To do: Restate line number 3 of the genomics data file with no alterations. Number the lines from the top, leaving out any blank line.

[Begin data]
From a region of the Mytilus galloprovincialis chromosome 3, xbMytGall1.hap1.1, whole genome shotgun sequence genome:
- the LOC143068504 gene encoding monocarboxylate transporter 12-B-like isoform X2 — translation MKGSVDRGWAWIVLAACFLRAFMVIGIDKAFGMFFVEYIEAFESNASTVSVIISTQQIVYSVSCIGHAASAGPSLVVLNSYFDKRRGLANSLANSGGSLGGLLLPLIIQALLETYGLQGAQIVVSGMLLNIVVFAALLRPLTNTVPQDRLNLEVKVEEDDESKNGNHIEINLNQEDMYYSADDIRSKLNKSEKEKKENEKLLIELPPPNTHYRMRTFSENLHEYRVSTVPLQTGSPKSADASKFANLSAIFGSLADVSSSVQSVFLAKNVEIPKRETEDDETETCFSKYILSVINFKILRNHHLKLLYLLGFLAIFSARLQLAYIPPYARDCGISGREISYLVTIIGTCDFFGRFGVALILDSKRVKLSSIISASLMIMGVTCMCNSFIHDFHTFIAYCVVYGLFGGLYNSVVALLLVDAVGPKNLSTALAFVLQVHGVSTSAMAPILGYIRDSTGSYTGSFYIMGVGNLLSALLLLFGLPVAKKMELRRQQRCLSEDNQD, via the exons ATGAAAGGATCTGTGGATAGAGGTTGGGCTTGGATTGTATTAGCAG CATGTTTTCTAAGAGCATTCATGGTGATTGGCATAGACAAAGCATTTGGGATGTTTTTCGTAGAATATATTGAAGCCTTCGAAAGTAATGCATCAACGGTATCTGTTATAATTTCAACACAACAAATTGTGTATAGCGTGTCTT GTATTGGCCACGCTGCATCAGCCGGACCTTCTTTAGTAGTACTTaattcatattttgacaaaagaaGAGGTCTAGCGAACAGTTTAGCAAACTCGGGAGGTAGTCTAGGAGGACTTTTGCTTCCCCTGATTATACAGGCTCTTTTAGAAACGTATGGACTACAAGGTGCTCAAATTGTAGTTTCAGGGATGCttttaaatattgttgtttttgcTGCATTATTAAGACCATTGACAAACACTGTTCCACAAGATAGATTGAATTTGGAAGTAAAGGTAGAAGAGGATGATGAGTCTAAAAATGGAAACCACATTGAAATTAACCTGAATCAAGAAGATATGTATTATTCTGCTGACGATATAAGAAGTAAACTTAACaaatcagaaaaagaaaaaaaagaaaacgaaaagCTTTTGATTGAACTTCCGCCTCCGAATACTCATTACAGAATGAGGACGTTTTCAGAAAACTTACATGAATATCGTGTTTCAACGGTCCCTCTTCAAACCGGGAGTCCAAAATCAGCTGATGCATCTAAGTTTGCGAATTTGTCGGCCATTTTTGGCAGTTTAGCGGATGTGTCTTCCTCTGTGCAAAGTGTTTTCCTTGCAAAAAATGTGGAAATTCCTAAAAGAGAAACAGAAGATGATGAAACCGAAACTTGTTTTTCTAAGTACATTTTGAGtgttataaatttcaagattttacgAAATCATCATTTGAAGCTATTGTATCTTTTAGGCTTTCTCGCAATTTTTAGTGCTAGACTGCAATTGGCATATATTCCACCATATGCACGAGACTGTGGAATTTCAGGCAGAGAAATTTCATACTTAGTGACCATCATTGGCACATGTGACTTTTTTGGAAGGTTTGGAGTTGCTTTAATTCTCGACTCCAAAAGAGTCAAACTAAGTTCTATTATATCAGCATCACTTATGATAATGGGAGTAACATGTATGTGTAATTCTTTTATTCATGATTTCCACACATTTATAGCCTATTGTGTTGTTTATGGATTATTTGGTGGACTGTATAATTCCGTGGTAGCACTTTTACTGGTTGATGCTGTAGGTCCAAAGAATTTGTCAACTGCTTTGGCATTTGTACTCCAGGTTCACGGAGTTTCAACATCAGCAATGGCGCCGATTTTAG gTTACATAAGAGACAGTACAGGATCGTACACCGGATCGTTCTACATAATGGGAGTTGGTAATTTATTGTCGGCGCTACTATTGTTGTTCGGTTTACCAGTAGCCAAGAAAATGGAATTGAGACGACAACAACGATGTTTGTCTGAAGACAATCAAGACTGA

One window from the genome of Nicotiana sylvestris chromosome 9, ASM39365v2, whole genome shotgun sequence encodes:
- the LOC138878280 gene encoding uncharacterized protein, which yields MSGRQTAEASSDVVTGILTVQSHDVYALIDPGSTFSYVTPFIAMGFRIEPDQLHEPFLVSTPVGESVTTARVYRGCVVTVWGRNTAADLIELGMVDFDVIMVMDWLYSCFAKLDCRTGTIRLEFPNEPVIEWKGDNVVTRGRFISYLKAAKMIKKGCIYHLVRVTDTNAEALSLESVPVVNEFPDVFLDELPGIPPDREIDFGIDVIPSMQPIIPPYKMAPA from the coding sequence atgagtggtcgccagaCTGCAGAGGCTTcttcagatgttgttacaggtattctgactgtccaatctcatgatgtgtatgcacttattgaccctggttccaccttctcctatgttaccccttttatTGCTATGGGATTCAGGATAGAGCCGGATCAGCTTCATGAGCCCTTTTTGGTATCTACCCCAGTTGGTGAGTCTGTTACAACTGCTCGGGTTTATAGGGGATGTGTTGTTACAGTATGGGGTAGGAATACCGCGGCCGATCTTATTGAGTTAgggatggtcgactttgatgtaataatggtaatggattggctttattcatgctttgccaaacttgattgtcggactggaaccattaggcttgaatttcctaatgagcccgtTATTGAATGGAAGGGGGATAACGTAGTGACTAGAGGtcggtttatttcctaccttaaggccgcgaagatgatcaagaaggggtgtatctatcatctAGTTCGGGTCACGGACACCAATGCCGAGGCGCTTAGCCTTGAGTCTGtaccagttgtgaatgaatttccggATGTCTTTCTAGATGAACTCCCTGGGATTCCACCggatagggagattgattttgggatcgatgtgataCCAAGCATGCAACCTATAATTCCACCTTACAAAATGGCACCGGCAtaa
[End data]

One window from the genome of Nicotiana sylvestris chromosome 9, ASM39365v2, whole genome shotgun sequence encodes: